Winter, Kurdistan

Hugh Martin
Horizontal photo a broken mirror.
Photo by Jilbert Ebrahimi

The dip brims from Kenson’s lower lip
like a pinch of fresh mulch. His breath fogs
the Humvee’s side-view mirror
and behind him, the Zagros
white with morning snow.
Kenson’s mirror was shattered
after the IED south of Kirkuk;
now I let him use mine. He punches
my shoulder again, Get up,
and looks back to the mirror, taking the razor
from cheek to jaw, the faint scrape like a shovel
far off on asphalt.
He splashes the blade
in the silver canteen cup,
runs the razor chin to neck.
When a thin hair of blood
streaks below his throat,
he doesn’t wipe but lets it dry—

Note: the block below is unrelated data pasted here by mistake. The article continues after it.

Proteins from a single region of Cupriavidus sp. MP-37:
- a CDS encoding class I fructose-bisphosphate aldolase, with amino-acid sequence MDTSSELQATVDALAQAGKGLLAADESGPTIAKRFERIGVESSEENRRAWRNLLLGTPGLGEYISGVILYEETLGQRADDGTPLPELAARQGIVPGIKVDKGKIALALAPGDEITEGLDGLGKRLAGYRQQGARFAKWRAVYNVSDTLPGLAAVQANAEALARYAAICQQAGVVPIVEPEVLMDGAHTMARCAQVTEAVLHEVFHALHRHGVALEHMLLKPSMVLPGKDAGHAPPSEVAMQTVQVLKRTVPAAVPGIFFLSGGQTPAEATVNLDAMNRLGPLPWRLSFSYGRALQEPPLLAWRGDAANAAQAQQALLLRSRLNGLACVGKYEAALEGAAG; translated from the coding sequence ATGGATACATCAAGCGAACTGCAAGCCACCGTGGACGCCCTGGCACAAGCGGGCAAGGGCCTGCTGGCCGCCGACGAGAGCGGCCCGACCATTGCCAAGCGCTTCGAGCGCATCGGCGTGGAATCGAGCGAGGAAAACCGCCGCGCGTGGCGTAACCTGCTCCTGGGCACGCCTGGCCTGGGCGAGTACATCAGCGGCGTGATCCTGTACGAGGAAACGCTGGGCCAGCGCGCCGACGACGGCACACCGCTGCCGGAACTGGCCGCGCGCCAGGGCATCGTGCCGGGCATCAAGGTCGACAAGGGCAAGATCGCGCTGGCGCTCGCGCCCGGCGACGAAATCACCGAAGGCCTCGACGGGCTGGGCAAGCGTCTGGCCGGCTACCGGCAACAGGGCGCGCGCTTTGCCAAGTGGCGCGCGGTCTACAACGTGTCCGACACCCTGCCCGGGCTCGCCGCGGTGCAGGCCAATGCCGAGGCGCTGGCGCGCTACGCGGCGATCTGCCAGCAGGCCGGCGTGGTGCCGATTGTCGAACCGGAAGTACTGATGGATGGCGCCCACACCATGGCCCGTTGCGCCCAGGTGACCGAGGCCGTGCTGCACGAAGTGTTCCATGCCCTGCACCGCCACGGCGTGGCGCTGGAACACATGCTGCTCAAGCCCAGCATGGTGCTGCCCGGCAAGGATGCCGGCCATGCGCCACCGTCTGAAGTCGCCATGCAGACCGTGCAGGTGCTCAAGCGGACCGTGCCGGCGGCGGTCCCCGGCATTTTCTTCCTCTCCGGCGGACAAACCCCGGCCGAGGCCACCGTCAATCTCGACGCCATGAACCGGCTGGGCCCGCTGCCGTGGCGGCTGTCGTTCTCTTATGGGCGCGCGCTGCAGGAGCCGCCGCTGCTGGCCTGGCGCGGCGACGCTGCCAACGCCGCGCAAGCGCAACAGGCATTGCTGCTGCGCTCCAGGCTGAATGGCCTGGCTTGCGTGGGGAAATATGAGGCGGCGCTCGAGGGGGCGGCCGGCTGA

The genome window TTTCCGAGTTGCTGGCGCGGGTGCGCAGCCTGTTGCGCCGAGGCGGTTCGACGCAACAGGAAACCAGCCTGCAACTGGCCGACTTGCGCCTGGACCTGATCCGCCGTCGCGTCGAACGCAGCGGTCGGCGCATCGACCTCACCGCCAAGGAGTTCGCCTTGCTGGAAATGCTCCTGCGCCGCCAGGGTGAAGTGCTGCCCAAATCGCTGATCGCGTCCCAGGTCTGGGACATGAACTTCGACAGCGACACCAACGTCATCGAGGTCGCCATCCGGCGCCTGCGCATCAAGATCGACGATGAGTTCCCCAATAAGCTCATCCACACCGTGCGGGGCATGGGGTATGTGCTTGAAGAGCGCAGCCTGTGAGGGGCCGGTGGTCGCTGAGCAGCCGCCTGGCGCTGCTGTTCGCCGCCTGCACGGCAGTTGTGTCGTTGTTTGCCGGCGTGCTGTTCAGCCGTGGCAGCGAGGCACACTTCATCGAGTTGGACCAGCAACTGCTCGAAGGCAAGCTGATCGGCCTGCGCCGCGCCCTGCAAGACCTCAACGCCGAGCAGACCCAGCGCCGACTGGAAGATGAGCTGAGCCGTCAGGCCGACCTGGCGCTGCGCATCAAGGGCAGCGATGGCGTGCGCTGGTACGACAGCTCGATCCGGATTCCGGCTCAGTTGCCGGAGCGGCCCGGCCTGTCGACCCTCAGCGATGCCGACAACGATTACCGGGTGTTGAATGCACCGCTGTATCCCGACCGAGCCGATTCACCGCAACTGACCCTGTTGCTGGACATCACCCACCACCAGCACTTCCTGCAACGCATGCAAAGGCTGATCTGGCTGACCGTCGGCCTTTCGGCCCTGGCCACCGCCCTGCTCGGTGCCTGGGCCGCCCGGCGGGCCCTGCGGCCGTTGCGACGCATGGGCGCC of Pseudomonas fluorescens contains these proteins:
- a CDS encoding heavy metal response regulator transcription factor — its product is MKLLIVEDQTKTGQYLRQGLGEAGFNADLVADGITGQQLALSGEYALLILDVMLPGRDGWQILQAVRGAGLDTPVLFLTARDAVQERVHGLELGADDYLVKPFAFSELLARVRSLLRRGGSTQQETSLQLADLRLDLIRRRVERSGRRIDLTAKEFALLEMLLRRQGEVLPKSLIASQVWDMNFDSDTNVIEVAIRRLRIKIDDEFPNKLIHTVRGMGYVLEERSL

a scab to fall in the mountain air.
Even my retinas
shiver; I shut my eyes
and as that slow scrape on Kenson’s skin
puts me again to sleep,
I feel the hand of Drill Sergeant Grant—
his way of inspecting our shave:
wipe up slow, the back of the hand
on the cheek, feel for the pricks
of stubble. When he’d take
his hand away, move to the next boy,
I could still feel that warmth
fading on my skin
like the small fires
from Kurdish herders
waking above us in the hills.

Hugh Martin is a veteran of the Iraq war and the author of The Stick Soldiers (BOA Editions, Ltd., 2013).  He is a former Wallace Stegner Fellow and will be the 2014-15 Emerging Writer Lecturer at Gettysburg College. Photo: Karen Schiely.